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If a HTML document has two doctypes, how will the doctypes affect the rendering of the page and which doctype would the browser pick? Is having two (or more) doctypes in a single document valid or confusing?

Example:

<!DOCTYPE html>
<!DOCTYPE HTML PUBLIC "-//W3C//DTD HTML 4.0 Transitional//EN" >
<html>

</html>
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Why are you trying to use 2 doctypes? Most likely, the first one will set the page and the second one will make it invalid – Scrimothy Oct 30 '12 at 4:20
1  
ever in my question did I mention I'm using two doctypes? I saw implementations of such on the internet and asked out of curiosity. I'd never use double doctypes on my side. – mauris Oct 30 '12 at 4:21
    
Pardon the conclusion jump – Scrimothy Oct 30 '12 at 4:30
    
it's alright @Scrimothy (: – mauris Oct 30 '12 at 4:49
up vote 5 down vote accepted

Only a single doctype declaration is permitted. This follows rather directly from the HTML specifications as well the HTML5 drafts, and it can also be checked using a validator.

Thus, there is no specification of what should happen. The natural expectation is that since browsers process the doctype declaration only in “doctype sniffing” when deciding on the browser mode (Quirks Mode vs. Standards Mode), only the first doctype declaration takes effect and the other is ignored.

This can be tested e.g. as follows (using an HTML 3.2 doctype, which triggers Quirks Mode on all doctype-sniffer browsers):

<!DOCTYPE HTML>
<!DOCTYPE HTML PUBLIC "-//W3C//DTD HTML 3.2 Final//EN">
<html>
<title>Testing duplicate doctype effect</title>
<script>
document.write(document.compatMode);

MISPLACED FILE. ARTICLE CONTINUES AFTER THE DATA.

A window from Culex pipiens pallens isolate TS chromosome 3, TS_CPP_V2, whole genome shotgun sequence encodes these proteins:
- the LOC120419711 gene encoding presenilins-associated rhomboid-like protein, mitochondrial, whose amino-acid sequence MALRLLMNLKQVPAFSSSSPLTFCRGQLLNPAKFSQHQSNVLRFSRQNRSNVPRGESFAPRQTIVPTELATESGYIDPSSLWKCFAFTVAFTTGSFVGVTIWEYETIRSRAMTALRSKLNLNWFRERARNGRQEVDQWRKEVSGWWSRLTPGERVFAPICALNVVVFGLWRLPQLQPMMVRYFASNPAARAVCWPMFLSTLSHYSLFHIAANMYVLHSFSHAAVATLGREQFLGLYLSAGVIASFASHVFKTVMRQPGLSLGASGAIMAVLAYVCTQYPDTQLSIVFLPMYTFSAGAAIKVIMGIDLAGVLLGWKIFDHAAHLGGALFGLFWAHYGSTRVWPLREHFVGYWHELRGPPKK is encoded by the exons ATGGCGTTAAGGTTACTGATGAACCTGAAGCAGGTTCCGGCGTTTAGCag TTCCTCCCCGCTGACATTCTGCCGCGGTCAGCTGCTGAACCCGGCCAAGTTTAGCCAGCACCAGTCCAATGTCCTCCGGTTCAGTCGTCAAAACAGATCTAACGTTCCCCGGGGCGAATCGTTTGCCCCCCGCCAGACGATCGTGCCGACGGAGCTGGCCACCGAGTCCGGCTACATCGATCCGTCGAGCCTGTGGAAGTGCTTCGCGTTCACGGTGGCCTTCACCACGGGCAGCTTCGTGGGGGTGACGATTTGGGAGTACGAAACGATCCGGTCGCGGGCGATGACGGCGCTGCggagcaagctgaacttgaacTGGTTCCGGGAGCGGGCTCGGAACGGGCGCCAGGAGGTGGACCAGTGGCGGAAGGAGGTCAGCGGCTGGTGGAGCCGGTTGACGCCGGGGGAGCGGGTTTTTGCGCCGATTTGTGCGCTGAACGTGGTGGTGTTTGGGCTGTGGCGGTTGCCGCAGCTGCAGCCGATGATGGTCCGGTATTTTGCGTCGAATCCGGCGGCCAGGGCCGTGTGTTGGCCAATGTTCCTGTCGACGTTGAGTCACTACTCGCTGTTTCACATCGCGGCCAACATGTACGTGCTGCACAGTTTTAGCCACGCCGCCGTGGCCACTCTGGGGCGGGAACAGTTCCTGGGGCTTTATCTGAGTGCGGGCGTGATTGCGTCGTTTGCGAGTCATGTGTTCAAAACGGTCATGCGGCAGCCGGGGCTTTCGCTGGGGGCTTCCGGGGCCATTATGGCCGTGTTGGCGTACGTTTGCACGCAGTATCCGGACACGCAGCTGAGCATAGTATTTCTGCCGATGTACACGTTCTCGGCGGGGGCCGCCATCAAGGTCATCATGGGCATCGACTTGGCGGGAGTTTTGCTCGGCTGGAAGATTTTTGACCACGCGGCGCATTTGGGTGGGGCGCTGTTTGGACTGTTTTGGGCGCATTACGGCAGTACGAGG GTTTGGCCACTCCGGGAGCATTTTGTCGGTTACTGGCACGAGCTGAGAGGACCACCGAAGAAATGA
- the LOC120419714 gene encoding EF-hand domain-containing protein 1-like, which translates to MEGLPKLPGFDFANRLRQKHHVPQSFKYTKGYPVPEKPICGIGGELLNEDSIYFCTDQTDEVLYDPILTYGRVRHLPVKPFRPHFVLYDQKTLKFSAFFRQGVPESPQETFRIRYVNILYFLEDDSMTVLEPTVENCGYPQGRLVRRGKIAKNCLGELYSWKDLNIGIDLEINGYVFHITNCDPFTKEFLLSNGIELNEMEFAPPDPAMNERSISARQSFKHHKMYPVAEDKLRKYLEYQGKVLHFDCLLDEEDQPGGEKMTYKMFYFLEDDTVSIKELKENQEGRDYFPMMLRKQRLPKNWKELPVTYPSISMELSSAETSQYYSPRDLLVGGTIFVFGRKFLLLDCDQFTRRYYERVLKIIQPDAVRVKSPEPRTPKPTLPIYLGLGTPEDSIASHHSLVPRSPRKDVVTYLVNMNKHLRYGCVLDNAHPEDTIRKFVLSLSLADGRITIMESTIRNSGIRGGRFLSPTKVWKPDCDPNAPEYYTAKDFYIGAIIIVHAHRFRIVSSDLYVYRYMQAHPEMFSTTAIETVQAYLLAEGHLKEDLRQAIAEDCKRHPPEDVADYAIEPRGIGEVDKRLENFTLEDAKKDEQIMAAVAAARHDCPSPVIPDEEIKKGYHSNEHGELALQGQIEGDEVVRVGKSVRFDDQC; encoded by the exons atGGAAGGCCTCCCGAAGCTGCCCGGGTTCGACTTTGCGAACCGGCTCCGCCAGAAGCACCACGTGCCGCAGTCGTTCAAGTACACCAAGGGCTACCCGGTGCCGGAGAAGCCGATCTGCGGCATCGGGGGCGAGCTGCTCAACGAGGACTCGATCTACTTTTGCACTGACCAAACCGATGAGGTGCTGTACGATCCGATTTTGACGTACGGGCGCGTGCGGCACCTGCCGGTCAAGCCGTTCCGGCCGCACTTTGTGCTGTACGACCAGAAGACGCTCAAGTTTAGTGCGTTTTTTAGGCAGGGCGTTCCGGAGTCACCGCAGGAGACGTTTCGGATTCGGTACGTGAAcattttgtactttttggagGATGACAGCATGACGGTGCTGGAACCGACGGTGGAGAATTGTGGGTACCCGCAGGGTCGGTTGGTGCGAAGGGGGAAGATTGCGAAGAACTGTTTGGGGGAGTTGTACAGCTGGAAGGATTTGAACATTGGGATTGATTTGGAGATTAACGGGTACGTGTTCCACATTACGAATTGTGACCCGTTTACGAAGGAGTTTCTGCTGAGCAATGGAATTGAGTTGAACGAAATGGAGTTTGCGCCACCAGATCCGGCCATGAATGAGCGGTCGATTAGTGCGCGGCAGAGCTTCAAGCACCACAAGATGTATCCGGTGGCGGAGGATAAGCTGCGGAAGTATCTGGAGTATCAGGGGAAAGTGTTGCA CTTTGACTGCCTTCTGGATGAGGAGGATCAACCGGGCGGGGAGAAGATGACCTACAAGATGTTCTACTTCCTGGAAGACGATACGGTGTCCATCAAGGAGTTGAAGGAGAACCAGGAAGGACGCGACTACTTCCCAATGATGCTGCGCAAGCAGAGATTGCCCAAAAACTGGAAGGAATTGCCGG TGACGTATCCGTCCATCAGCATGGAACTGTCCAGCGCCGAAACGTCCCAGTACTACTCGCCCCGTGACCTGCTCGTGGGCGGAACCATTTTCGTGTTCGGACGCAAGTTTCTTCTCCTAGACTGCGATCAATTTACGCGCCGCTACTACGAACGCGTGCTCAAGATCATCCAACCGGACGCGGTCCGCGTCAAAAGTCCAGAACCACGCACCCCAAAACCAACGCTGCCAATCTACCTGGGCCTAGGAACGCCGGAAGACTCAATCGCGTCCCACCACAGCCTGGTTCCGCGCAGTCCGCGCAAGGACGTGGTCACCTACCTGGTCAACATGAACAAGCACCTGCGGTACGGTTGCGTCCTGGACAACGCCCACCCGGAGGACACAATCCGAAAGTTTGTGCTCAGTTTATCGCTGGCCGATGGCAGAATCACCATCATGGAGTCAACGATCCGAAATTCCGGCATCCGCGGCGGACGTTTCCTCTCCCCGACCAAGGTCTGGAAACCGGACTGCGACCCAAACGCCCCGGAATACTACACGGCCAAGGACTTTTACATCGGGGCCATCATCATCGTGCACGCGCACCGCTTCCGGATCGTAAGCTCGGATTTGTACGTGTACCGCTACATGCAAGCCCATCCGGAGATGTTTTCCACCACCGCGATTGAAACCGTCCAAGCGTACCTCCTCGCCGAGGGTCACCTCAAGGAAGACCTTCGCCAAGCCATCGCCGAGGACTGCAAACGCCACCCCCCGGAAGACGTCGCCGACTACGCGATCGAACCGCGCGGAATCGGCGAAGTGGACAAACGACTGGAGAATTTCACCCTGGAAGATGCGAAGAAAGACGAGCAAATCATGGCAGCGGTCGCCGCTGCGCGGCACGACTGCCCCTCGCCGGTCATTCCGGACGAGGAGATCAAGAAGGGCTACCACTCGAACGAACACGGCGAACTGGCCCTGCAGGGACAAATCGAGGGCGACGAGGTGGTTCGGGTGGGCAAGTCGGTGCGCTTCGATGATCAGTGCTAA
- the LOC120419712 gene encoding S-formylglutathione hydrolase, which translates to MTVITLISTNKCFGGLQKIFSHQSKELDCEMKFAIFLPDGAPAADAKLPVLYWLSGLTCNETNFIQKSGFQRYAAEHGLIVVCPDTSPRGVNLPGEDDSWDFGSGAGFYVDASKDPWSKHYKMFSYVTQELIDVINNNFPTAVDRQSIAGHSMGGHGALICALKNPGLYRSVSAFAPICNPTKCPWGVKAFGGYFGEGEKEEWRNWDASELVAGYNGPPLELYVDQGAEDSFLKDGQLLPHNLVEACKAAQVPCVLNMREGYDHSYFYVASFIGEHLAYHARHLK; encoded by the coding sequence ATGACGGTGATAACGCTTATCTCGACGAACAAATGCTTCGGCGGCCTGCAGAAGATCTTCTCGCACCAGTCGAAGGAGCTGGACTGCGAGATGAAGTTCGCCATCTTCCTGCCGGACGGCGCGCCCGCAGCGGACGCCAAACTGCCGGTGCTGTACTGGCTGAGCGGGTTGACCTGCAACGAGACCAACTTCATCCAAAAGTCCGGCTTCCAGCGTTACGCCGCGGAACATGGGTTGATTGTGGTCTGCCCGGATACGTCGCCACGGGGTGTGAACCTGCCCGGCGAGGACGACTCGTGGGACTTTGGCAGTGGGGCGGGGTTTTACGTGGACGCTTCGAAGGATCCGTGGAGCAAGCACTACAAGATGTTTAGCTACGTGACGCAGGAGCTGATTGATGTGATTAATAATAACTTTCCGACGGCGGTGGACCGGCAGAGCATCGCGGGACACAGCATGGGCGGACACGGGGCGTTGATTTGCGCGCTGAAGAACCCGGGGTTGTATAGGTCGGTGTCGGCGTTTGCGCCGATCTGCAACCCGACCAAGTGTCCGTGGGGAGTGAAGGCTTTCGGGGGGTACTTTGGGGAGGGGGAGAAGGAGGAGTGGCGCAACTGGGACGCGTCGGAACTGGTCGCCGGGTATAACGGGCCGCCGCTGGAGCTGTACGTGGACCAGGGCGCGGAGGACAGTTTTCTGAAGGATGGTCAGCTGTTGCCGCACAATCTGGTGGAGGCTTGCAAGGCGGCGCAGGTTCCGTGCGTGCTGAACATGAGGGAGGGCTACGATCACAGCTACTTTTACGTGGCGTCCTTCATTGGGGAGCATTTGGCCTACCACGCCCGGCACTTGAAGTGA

</script>
</html>

This displays “CSS1Compat” (= Standards Mode), whereas swapping the doctype declarations causes “BackCompat” (= Quirks Mode).

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"Only a single doctype declaration is permitted... Thus, there is no specification of what should happen" - I'm not convinced the bad guys always play by the rules ;) – jww Apr 18 '14 at 8:04

If you have multiple DOCTYPE-s in your HTML page then browser will consider first one, browser parse the DOM line by line. Once browser get DOCTYPE then it will stop looking for other doctypes and will jump to search for HTML tag.

In the above question HTML-5 DOCTYPE is mentioned first and then HTML-4, according to this browser will render things as HTML-5 doctype

It is better to try once in http://www.w3schools.com/ ... Try to use 'code' or 'kbd' or 'dfn' or 'samp' or 'strong' tag by mentioning both doctypes by priority.

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I believe the very first DOCTYPE is used by the browser and it's against the specification to have more than one in a document.

I think (not sure) that the only situation when multiple DOCTYPE-s may be valid is when using IE conditional comments. Browsers other than IE won't see those, of course.

I remember reading a blog entry (can't find it now, so I may be wrong in this) but some (most?) browsers even ignore the DOCTYPE if it's not the first thing they encounter. (This may have been a bug that got fixed since.)

Here's W3School's reference page about DOCTYPE:

http://www.w3schools.com/tags/tag_doctype.asp

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What I've seen are examples without conditional comments. I do recall the part about ignoring doctype if it's not the first thing - even whitespace – mauris Oct 30 '12 at 4:50
    
@mauris I think those were invalid HTML documents - most browsers would ignore both DOCTYPE-s and try to look for hints as they parse the document to see how to parse it. – xxbbcc Oct 30 '12 at 4:57

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